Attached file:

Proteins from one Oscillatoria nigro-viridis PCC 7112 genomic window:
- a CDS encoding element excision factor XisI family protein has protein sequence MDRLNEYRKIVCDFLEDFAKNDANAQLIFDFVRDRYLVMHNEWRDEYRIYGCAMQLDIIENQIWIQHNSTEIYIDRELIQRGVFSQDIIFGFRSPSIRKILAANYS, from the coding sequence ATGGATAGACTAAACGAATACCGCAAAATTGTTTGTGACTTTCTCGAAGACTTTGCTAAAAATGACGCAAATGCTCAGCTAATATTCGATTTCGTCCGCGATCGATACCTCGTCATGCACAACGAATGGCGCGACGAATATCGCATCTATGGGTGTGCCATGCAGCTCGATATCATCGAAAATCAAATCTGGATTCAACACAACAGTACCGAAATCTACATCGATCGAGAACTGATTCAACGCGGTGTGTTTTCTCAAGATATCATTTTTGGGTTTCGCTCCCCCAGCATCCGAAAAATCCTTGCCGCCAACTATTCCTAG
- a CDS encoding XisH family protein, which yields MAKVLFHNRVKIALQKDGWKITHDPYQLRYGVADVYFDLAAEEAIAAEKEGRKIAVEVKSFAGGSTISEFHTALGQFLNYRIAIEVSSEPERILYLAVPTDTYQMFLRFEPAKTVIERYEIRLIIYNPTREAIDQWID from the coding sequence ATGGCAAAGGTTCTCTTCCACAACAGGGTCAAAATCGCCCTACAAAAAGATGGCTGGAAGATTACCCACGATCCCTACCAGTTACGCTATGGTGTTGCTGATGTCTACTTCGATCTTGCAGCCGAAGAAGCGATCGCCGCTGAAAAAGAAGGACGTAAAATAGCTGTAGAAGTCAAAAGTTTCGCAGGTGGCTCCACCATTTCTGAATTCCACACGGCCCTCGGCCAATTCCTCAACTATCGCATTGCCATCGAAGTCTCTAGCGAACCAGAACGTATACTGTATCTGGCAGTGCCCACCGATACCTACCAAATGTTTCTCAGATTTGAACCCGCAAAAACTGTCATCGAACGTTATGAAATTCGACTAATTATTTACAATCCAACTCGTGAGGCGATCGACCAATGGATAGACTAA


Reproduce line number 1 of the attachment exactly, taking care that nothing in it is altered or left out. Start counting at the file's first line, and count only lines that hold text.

Proteins from one Oscillatoria nigro-viridis PCC 7112 genomic window: